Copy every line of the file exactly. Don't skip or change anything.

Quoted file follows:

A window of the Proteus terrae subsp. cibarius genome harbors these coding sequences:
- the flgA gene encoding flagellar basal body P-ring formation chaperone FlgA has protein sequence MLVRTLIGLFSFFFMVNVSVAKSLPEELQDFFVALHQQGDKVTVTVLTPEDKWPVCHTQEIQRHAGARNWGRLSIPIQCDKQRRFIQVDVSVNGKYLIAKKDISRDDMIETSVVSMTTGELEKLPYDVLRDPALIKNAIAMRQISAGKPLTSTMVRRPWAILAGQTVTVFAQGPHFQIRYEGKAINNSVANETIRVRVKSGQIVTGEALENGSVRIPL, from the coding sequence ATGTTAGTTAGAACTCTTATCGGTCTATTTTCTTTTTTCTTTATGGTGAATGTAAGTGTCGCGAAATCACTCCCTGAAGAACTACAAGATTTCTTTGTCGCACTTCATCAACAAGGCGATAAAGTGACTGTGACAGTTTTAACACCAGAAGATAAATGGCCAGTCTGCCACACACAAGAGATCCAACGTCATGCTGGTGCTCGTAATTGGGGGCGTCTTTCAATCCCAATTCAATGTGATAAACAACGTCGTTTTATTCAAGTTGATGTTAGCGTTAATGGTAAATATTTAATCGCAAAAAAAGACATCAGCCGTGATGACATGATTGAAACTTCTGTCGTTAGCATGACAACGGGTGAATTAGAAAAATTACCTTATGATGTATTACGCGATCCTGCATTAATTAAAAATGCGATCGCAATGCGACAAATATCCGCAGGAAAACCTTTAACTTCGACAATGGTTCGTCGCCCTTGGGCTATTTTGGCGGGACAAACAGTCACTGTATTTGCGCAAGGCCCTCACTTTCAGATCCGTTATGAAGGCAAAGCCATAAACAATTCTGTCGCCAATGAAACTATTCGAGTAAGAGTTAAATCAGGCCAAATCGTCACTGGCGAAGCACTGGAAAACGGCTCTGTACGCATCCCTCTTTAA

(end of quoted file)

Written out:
A window of the Proteus terrae subsp. cibarius genome harbors these coding sequences:
- the flgA gene encoding flagellar basal body P-ring formation chaperone FlgA has protein sequence MLVRTLIGLFSFFFMVNVSVAKSLPEELQDFFVALHQQGDKVTVTVLTPEDKWPVCHTQEIQRHAGARNWGRLSIPIQCDKQRRFIQVDVSVNGKYLIAKKDISRDDMIETSVVSMTTGELEKLPYDVLRDPALIKNAIAMRQISAGKPLTSTMVRRPWAILAGQTVTVFAQGPHFQIRYEGKAINNSVANETIRVRVKSGQIVTGEALENGSVRIPL, from the coding sequence ATGTTAGTTAGAACTCTTATCGGTCTATTTTCTTTTTTCTTTATGGTGAATGTAAGTGTCGCGAAATCACTCCCTGAAGAACTACAAGATTTCTTTGTCGCACTTCATCAACAAGGCGATAAAGTGACTGTGACAGTTTTAACACCAGAAGATAAATGGCCAGTCTGCCACACACAAGAGATCCAACGTCATGCTGGTGCTCGTAATTGGGGGCGTCTTTCAATCCCAATTCAATGTGATAAACAACGTCGTTTTATTCAAGTTGATGTTAGCGTTAATGGTAAATATTTAATCGCAAAAAAAGACATCAGCCGTGATGACATGATTGAAACTTCTGTCGTTAGCATGACAACGGGTGAATTAGAAAAATTACCTTATGATGTATTACGCGATCCTGCATTAATTAAAAATGCGATCGCAATGCGACAAATATCCGCAGGAAAACCTTTAACTTCGACAATGGTTCGTCGCCCTTGGGCTATTTTGGCGGGACAAACAGTCACTGTATTTGCGCAAGGCCCTCACTTTCAGATCCGTTATGAAGGCAAAGCCATAAACAATTCTGTCGCCAATGAAACTATTCGAGTAAGAGTTAAATCAGGCCAAATCGTCACTGGCGAAGCACTGGAAAACGGCTCTGTACGCATCCCTCTTTAA